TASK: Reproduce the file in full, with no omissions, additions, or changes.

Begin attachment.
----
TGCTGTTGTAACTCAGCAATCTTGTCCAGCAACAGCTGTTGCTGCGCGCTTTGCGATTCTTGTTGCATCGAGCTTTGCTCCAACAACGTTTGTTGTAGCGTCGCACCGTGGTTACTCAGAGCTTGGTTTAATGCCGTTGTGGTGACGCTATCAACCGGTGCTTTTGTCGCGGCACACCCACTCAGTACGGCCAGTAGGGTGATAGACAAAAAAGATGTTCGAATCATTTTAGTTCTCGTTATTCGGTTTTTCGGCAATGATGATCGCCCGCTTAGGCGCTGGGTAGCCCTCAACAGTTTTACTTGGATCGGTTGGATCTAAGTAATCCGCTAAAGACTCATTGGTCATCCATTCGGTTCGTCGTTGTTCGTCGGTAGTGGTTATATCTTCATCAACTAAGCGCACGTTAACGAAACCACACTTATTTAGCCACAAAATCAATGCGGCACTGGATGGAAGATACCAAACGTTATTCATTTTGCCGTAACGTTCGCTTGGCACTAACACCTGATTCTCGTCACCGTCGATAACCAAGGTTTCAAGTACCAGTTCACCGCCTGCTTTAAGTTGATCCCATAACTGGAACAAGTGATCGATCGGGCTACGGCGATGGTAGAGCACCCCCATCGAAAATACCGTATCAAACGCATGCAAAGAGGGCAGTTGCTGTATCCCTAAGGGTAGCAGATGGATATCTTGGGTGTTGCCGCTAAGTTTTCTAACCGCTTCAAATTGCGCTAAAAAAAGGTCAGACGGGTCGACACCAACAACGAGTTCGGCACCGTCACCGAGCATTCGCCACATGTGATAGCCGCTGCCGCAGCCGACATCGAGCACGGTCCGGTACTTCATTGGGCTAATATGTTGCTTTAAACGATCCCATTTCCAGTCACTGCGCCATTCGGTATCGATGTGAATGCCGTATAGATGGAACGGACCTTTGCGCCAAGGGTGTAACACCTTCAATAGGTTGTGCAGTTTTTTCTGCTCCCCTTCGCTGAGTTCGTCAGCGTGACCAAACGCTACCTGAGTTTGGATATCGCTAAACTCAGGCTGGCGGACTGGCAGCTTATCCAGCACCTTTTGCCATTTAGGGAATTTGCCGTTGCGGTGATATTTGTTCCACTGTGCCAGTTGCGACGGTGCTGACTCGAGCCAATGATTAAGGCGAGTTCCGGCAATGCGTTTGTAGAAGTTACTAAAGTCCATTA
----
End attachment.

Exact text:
TGCTGTTGTAACTCAGCAATCTTGTCCAGCAACAGCTGTTGCTGCGCGCTTTGCGATTCTTGTTGCATCGAGCTTTGCTCCAACAACGTTTGTTGTAGCGTCGCACCGTGGTTACTCAGAGCTTGGTTTAATGCCGTTGTGGTGACGCTATCAACCGGTGCTTTTGTCGCGGCACACCCACTCAGTACGGCCAGTAGGGTGATAGACAAAAAAGATGTTCGAATCATTTTAGTTCTCGTTATTCGGTTTTTCGGCAATGATGATCGCCCGCTTAGGCGCTGGGTAGCCCTCAACAGTTTTACTTGGATCGGTTGGATCTAAGTAATCCGCTAAAGACTCATTGGTCATCCATTCGGTTCGTCGTTGTTCGTCGGTAGTGGTTATATCTTCATCAACTAAGCGCACGTTAACGAAACCACACTTATTTAGCCACAAAATCAATGCGGCACTGGATGGAAGATACCAAACGTTATTCATTTTGCCGTAACGTTCGCTTGGCACTAACACCTGATTCTCGTCACCGTCGATAACCAAGGTTTCAAGTACCAGTTCACCGCCTGCTTTAAGTTGATCCCATAACTGGAACAAGTGATCGATCGGGCTACGGCGATGGTAGAGCACCCCCATCGAAAATACCGTATCAAACGCATGCAAAGAGGGCAGTTGCTGTATCCCTAAGGGTAGCAGATGGATATCTTGGGTGTTGCCGCTAAGTTTTCTAACCGCTTCAAATTGCGCTAAAAAAAGGTCAGACGGGTCGACACCAACAACGAGTTCGGCACCGTCACCGAGCATTCGCCACATGTGATAGCCGCTGCCGCAGCCGACATCGAGCACGGTCCGGTACTTCATTGGGCTAATATGTTGCTTTAAACGATCCCATTTCCAGTCACTGCGCCATTCGGTATCGATGTGAATGCCGTATAGATGGAACGGACCTTTGCGCCAAGGGTGTAACACCTTCAATAGGTTGTGCAGTTTTTTCTGCTCCCCTTCGCTGAGTTCGTCAGCGTGACCAAACGCTACCTGAGTTTGGATATCGCTAAACTCAGGCTGGCGGACTGGCAGCTTATCCAGCACCTTTTGCCATTTAGGGAATTTGCCGTTGCGGTGATATTTGTTCCACTGTGCCAGTTGCGACGGTGCTGACTCGAGCCAATGATTAAGGCGAGTTCCGGCAATGCGTTTGTAGAAGTTACTAAAGTCCATTA